23. That is very helpful. I have two more quick questions. It says in paragraph 2.11 that a programme of periodic reviews of audited bodies' activities is undertaken to identify areas where there are potentially significant risks of irregularity. There were huge areas of irregularity, if you recall from the excellent social security report that you did. Is there a case for saying on things like social security fraud we ought to be doing more periodic reviews? How periodic does "periodic" mean in paragraph 2.11? Should we be doing annual reports into social security fraud if it is so huge?
  (Sir John Bourn) We do on the accounts produce an annual report and we have, in fact, another report in the progress of being worked up on social security looking at a suite of fraud areas—it is Social Security, it is the Revenue, it is Customs—and we are looking at fraud across all those areas and we will be bringing to the Committee a general analysis of each of those areas which will pick up what has been done and come out in the annual reports.

  24. 2.18 concerns whistleblowers which you just touched on. This came into force on 2 July1999. How many whistleblowers have you heard from in the last 12 months?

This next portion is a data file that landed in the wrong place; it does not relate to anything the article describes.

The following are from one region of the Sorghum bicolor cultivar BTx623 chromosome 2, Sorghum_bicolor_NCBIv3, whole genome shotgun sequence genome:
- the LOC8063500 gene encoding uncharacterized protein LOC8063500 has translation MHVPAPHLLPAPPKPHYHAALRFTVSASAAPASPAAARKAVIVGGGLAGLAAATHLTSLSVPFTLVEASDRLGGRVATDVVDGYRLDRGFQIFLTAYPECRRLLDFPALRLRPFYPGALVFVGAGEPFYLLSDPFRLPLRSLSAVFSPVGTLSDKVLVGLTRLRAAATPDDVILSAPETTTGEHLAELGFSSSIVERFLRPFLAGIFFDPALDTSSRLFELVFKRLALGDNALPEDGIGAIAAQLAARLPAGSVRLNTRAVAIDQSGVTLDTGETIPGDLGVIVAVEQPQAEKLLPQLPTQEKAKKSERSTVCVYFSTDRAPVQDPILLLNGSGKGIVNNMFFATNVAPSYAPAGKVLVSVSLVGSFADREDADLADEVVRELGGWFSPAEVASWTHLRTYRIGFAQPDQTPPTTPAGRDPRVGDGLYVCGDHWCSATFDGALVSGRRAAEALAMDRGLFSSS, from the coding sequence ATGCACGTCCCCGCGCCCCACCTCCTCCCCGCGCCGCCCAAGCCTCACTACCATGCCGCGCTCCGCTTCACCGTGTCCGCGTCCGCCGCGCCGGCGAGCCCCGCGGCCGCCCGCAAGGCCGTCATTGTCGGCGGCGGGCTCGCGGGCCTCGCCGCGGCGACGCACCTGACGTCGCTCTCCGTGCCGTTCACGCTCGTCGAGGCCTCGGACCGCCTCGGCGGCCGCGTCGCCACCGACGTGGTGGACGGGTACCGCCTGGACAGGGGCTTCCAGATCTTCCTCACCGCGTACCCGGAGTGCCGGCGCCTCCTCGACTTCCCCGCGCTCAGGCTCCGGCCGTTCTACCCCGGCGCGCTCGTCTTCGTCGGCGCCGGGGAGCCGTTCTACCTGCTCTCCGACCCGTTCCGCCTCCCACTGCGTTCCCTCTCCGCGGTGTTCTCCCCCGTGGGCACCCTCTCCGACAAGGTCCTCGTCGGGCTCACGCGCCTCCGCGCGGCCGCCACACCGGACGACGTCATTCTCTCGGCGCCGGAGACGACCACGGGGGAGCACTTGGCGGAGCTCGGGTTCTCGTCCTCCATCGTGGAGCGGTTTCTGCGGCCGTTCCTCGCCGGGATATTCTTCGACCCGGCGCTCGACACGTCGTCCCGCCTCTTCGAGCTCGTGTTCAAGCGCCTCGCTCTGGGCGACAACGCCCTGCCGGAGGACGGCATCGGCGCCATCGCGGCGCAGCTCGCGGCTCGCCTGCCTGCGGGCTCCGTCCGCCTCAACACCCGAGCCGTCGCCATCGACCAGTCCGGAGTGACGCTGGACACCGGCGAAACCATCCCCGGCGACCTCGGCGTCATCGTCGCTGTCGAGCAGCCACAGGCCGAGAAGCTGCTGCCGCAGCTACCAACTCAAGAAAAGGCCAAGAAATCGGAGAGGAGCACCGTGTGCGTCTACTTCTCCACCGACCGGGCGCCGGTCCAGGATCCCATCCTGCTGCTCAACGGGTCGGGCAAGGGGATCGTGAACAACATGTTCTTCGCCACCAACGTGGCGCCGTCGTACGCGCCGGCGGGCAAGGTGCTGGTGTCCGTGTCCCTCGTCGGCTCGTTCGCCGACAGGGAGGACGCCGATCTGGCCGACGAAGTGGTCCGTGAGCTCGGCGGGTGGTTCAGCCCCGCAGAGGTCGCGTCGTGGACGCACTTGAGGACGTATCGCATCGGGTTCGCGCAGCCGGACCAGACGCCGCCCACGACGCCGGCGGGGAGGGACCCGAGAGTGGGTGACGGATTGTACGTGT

(Sir John Bourn) In the last 12 months, if you think of whistleblowers as people who telephone the hotline, it is something of the order of 30 or 35. If you look at whistleblowers who write us a letter or people who go to their Member of Parliament who then comes to us, it is about 150.

  25. Have those led to any interesting reports?
  (Sir John Bourn) Some of them certainly have. I suppose the biggest most recent one is the one that I mentioned which was the Teesside Development Corporation. Some of the shenanigans in Health Service trusts have come from whistleblowers. Also some of those reports we have done on educational institutions have come from whistleblowers. We always have to be careful of them because some are based on spite and jealousy and some of the most extraordinary communications you could imagine that we would receive.

  Mr Gardiner: We get them all the time.
  (Sir John Bourn) You get them all the time; I know. As the Committee's work and our work become more well-known, you will get more whistleblowers.

Mr Rendel

  26. Do you have to waste an awful lot of time on correspondence from people who do not understand the sort of work you do or for example from MPs trying to pressurise you to do things which they know perfectly well you cannot do?
  (Sir John Bourn) We do get letters from people. People write to us about local government and we indicate to people where they should go to instead of me.

  27. Does that take a lot of time dealing with?